The LEGO® MINDSTORMS Robotics Invention System (RIS) is a wildly popular kit for building mobile robots. This book contains all the information you need to get the most out of your kit. Based on hands-on robot projects, the book includes descriptions of advanced mechanical techniques, programming with third-party software, building your own sensors, working with more than one kit, and sources of extra parts. This book goes far beyond what you'll find in the official documentation to enable you to build and program whatever you can imagine.
The center of the RIS kit is a small programmable robot brain called the RCX. This book explains the software architecture of the RCX as well as the various options that are available for programming it.
The book includes:
Hands-on robot projects, with complete building instructions and programs. Different aspects of these projects are used to explore fundmental issues of mobile robot design.
A chapter on NQC, a popular programming environment for RIS. You'll learn how NQC fits into the RIS software architecture, as well as how to write programs using NQC's C-like syntax. Includes copious examples.
A chapter on legOS, an alternate operating system for the RCX. legOS provides very low-level access to the resources of the RCX, enabling complex robot programming. This chapter describes legOS's structure and includes useful sample programs.
A chapter on pbForth, another powerful option for RCX robot programming. The chapter includes sample programs in Forth.
A chapter about building your own sensors. Making your own sensors is economical and educational. This chapter describes how to build several different sensors that will work with the RIS kit.
The book includes numerous illustrations and code examples. Many URLs are listed to serve as an introduction to the thriving online MINDSTORMS community.
Jonathan Knudsen is an author at O'Reilly & Associates. His books include The Unofficial Guide to Lego Mindstorms Robots, Java 2D Graphics, and Java Cryptography. He is the Courseware Writer for LearningPatterns.com.
Our look is the result of reader comments, our own experimentation, and feedback from distribution channels. Distinctive covers complement our distinctive approach to technical topics, breathing personality and life into potentially dry subjects. The image on the cover of The Unofficial Guide to LEGO® MINDSTORMS Robots is a mechanical toy rabbit or automaton, an automated machine. Biological automata, or androids, are imitations of living beings, animal or human, and have captured the imagination, fears, and hopes of inventors and spectators for many centuries. Especially notable in the long history of automata are the Chinese and Greek cultures. During the Renaissance, European automata and their mechanics or creators were viewed as mystical and magical--conjuring lifelike beings through suspect means. Machinery progressed from water-operated to weight-operated to clockwork structures, incorporating such well-known specimens as dolls who can say "Mama" and "Papa" (c. 1823) and the bejeweled, enameled eggs created by Russian Court Jeweler Carl Fabergé.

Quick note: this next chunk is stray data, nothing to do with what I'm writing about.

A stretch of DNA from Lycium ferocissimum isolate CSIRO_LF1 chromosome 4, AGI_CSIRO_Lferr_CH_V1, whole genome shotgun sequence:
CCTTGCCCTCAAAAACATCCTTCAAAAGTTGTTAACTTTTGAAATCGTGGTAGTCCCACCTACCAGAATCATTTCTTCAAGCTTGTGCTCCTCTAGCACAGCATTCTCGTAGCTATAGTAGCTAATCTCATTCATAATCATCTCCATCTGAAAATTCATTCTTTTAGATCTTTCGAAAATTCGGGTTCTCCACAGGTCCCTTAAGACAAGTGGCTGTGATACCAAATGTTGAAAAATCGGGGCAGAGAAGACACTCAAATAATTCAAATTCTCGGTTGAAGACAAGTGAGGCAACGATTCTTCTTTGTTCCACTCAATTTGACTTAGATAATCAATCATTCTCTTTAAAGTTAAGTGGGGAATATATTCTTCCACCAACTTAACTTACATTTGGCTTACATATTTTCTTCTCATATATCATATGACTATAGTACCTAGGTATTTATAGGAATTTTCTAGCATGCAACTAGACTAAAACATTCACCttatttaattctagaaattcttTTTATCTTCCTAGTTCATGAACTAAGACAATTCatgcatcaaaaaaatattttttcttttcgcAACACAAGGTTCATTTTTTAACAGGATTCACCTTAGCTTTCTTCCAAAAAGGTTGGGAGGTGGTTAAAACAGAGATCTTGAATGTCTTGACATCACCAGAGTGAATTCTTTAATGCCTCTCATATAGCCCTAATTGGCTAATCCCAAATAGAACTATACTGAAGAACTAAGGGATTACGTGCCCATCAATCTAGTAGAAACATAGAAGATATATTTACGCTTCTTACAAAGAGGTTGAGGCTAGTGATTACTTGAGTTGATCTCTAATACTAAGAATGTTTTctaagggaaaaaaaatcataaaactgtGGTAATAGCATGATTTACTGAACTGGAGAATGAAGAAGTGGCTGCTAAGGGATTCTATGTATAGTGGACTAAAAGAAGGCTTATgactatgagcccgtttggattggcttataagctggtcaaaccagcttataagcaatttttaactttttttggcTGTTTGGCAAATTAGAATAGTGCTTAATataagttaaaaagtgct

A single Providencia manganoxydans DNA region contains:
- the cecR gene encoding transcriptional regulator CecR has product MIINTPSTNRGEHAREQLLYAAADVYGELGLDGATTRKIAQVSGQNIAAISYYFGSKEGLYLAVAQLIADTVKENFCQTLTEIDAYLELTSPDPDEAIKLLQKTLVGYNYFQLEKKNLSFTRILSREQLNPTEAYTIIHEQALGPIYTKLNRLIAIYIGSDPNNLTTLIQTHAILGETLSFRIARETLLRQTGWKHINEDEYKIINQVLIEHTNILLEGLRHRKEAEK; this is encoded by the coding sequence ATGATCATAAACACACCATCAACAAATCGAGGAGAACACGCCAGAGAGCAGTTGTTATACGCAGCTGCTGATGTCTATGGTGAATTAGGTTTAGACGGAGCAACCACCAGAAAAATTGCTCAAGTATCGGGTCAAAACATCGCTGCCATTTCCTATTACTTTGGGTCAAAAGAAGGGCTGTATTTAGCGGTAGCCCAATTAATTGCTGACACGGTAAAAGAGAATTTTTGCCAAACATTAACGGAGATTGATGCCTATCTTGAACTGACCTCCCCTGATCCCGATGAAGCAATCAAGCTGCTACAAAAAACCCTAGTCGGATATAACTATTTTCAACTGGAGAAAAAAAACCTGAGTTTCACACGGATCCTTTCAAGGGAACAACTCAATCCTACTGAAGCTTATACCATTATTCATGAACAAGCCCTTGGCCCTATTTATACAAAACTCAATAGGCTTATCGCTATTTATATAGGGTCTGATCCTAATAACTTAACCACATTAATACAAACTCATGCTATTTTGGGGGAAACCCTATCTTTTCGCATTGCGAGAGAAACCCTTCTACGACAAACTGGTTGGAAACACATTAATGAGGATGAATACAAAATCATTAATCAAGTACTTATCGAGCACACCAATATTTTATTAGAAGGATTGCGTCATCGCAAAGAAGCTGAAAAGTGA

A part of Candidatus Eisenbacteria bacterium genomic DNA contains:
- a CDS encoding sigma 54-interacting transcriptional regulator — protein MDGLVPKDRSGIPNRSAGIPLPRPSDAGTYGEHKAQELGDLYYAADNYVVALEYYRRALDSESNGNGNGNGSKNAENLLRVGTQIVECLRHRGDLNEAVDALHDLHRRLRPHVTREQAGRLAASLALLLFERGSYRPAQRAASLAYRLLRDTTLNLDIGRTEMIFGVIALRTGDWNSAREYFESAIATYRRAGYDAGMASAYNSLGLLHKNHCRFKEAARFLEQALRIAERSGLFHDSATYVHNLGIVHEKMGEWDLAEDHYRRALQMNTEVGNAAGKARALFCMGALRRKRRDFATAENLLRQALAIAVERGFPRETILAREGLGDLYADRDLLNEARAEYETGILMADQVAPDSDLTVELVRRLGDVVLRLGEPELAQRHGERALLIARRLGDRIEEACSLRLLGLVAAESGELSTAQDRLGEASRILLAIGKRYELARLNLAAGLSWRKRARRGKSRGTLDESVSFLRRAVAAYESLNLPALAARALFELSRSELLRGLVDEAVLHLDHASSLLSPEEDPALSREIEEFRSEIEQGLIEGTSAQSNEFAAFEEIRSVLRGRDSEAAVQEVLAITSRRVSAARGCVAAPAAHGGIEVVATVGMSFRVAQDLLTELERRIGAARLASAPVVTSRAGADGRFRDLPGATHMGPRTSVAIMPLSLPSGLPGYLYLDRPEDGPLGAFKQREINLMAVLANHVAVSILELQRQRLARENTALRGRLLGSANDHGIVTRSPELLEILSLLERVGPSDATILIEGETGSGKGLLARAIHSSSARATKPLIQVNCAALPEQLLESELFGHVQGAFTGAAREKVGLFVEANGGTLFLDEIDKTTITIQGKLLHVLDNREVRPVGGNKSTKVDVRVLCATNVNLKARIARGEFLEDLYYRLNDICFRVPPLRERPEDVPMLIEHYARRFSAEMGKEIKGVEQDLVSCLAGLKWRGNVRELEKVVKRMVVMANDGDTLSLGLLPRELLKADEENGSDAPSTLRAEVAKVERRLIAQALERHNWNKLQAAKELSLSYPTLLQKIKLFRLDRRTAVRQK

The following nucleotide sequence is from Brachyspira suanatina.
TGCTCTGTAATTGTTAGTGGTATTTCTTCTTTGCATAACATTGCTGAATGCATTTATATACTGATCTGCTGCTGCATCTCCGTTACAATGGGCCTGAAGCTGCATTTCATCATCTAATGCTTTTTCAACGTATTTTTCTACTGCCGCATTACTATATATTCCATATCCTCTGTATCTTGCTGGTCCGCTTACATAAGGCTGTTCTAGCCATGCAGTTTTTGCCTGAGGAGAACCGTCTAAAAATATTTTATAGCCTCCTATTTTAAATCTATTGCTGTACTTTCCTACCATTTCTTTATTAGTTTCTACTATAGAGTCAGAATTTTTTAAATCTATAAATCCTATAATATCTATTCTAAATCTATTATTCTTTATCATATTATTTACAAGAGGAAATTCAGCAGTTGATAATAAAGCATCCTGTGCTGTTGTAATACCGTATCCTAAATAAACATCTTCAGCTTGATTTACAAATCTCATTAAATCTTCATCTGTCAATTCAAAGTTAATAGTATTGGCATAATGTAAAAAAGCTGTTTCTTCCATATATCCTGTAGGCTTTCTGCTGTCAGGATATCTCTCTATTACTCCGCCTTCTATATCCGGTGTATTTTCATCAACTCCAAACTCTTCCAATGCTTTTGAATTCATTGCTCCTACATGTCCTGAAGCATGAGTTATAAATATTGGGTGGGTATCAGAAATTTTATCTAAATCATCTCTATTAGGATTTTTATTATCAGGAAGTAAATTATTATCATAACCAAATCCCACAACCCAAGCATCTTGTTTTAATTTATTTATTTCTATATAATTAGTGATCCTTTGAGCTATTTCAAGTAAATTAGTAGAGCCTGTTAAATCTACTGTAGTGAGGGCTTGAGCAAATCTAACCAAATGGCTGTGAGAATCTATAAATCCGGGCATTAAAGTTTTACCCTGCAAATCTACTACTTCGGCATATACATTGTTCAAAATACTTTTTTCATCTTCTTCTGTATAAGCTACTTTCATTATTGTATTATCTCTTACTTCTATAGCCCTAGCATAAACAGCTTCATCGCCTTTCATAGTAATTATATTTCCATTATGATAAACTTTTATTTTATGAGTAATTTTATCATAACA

Mechanical toys have affected the progress of industry and been intertwined with myth, magic, and literature, from Prometheus to Asimov, in the process raising philosophical questions about the nature of life and humanity and the many implications of creating lifelike toys. Nicole Arigo was the production editor and proofreader for The Unofficial Guide to LEGO® MINDSTORMS Robots. Melanie Wang and Jane Ellin provided quality control reviews. Nancy Crumpton wrote the index.
Edie Freedman designed the cover of this book, using a 19th-century engraving from the Dover Pictorial Archive. Kathleen Wilson produced the cover layout with QuarkXPress 3.3 using Adobe's ITC Garamond font. Alicia Cech designed the interior layout based on a series design by Nancy Priest. Whenever possible, our books use RepKover, a durable and flexible lay-flat binding. If the pagecount exceeds RepKover's limit, perfect binding is used.
The book was implemented in FrameMaker by Mike Sierra. The text and heading fonts are ITC Garamond Light and Garamond Book. The illustrations that appear in the book were produced by Robert Romano using Macromedia FreeHand 8 and Adobe Photoshop 5. All photos were taken by Jonathan and Kristen Knudsen. This colophon was written by Nancy Kotary.